Corky’s Don Pelts was a barbecue giant in a barbecue town, but his friends and family remember him as a man with a great appetite for life and a generous and fun spirit.
“He loved Chinese food. He also loved Pete & Sam’s, Jim’s Place and Buckley’s. When he said he was going out to eat, I knew where he was going,” said Robbie Levine, who started working for Mr. Pelts when he bought The Public Eye in 1974 and went with him to Corky’s when he opened it in 1984.
Mr. Pelts died on Wednesday after a heart attack at M.A. Lightman Bridge Club, where he regularly played. He was 72.
“He was a huge bridge fan,” said his son, Barry Pelts. “He would go on bridge cruises all over the world.”
Mr. Pelts’ death came on the same day as another of Memphis’ barbecue giants, John Willingham, and on the eve of the city’s annual Memphis in May World Championship Barbecue Cooking Contest.
Mr. Pelts was also an avid golfer, tennis player and Grizzlies fan.
“He loved just being a guy,” said longtime friend Bob Phillips. “He enjoyed so many things, and he was so bright. He was always a fun guy who made people smile, but he was also very smart and an excellent businessman.”
Oddly, a passion for pork was not what led him to the barbecue business.
“He got into barbecue because he was looking for a job,” his son said.
A Memphis native, Mr. Pelts graduated Christian Brothers High School and Vanderbilt University, and worked in the family business, Donald’s Furniture, on summer vacations. When it closed, Mr. Pelts was out of work for about a year before buying The Public Eye with his brother-in-law. He kept his eye on the property at 5259 Poplar, and opened the first Corky’s only when that specific property became available — even though another barbecue restaurant had failed in the same spot.
“He said it would probably fail, but he was going to go in with guns loaded,” Barry Pelts said. “He said he was going to hire a great pitmaster and great managers, use great ingredients, and he had a great work ethic. He was at the restaurant all the time and made the decision that there wasn’t going to be a piece of food served until he saw it. He’d run back and forth between the drive-thru and the kitchen. He believed in sweating the little things.”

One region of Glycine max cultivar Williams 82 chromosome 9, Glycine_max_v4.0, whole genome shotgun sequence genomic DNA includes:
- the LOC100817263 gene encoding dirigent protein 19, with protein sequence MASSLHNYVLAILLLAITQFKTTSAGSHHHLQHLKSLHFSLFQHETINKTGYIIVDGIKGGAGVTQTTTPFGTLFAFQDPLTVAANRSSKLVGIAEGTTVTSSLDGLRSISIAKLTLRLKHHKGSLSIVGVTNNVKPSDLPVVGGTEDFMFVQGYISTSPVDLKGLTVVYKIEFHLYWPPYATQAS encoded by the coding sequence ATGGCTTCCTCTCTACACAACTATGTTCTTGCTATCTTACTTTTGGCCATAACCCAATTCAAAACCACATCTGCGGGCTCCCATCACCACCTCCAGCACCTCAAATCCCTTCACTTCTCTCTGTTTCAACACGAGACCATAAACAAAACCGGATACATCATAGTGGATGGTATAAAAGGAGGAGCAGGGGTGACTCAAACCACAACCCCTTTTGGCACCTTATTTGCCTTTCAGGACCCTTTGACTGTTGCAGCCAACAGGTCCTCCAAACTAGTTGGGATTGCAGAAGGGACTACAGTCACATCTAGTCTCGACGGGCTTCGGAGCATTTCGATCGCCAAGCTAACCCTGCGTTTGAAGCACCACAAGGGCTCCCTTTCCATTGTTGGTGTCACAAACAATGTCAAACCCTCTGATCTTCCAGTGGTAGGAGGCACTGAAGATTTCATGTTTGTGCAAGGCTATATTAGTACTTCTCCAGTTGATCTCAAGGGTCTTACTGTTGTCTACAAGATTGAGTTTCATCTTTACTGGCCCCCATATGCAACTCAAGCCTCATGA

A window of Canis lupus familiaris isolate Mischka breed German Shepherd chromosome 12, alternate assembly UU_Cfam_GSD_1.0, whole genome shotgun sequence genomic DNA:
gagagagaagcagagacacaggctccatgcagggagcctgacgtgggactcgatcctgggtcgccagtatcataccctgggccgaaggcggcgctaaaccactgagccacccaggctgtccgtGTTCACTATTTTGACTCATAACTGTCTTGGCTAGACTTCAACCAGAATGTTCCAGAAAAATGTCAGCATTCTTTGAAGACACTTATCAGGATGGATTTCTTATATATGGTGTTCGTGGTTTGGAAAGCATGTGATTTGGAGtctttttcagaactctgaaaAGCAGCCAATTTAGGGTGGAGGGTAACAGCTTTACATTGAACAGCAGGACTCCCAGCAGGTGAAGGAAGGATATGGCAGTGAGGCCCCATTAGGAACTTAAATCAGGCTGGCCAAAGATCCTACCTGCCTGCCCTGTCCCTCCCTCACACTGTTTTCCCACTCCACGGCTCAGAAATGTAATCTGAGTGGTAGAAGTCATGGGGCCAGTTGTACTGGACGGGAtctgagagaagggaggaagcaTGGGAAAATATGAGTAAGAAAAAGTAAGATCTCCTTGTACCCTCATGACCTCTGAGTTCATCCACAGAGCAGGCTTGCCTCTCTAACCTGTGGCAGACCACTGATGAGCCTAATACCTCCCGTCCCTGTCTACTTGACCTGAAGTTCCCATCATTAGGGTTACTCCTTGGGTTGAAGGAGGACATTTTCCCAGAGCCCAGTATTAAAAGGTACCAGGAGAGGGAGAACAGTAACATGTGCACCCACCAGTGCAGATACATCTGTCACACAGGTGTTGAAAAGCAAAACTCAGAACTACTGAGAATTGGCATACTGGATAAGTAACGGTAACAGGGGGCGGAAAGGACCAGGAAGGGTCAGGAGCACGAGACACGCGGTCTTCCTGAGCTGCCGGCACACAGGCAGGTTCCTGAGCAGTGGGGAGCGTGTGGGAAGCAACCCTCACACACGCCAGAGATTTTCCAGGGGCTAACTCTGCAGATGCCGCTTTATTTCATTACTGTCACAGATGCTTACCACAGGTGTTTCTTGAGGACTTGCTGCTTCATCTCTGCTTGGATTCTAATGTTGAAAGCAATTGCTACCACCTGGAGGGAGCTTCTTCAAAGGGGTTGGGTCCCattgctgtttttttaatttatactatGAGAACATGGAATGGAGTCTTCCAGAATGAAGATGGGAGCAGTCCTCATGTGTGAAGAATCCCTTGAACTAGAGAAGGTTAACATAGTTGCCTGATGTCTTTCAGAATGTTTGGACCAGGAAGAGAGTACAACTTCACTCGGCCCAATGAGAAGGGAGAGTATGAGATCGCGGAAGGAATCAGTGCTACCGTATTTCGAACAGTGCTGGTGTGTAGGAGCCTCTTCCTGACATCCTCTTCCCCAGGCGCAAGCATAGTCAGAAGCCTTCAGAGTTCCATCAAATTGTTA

Today there are three Corky’s in Memphis, eight franchises and a large presence on QVC for selling Corky’s products across the country.
His father knew his employees were critical to his success, Barry Pelts said, and he took pleasure in being a part of their lives.
“He was my best friend and he was my father, but he was like a father to all the employees,” he said. “He was almost embarrassed by his own success if he couldn’t use it to help others, and he did many good deeds. It made him happy.”
He was quick to show his appreciation.
“He was very personable, and he took great interest in his employees in good times and bad,” Levine said. “Everyone wanted a ‘slap-down’ from Don. When he’d see an employee do something that deserved it, he’d give them a ‘slap-down’ on the spot, which could be money that he’d slap down, or words of praise. And he was a true-blue friend to many.”
Memphis attorney Arnold Perl said Mr. Pelts was one of the first people he met after arriving in the city in 1963. Mr. Pelts treated workers at Corky’s as family and considered location, serving the best food and putting customers first as keys to business, Perl said.
In life, Mr. Pelts was a happy person who always saw the best in people and considered his children to be his legacy, Perl said.
“Don Pelts was an extraordinary visionary and a tireless worker, a great family person and a wonderful friend,” Perl said.
Besides his son, Mr. Pelts leaves his wife of 47 years, Linda K. Pelts; a daughter, Patricia Lyn Woodman; a brother, Marshall A. Pelts, and five grandchildren, all of Memphis. Canale Funeral Home has charge. The funeral is Friday at 2 p.m. at Temple Israel, 1376 E. Massey.
There will be a procession following to the Temple Israel Cemetery, 1708 Hernando Road, for graveside burial at 3:30 p.m.
The family request donations be sent to the Don Pelts Memorial Fund for Education at the Jewish Foundation of Memphis, 6560 Poplar Ave., Memphis, TN, 38138
Services for former Shelby County commissioner and barbecue entrepreneur John Willingham will be held Sunday, his birthday, at 3:30 p.m. at Christ the King Lutheran Church, 5296 Park. Visitation will be at the church 1:30-3:30 p.m. The family asks that in lieu of flowers any memorials be sent to Church Health Center, Christ the King Lutheran Church or Lord of Life Lutheran Church.
Staff reporter Kevin McKenzie contributed to this story.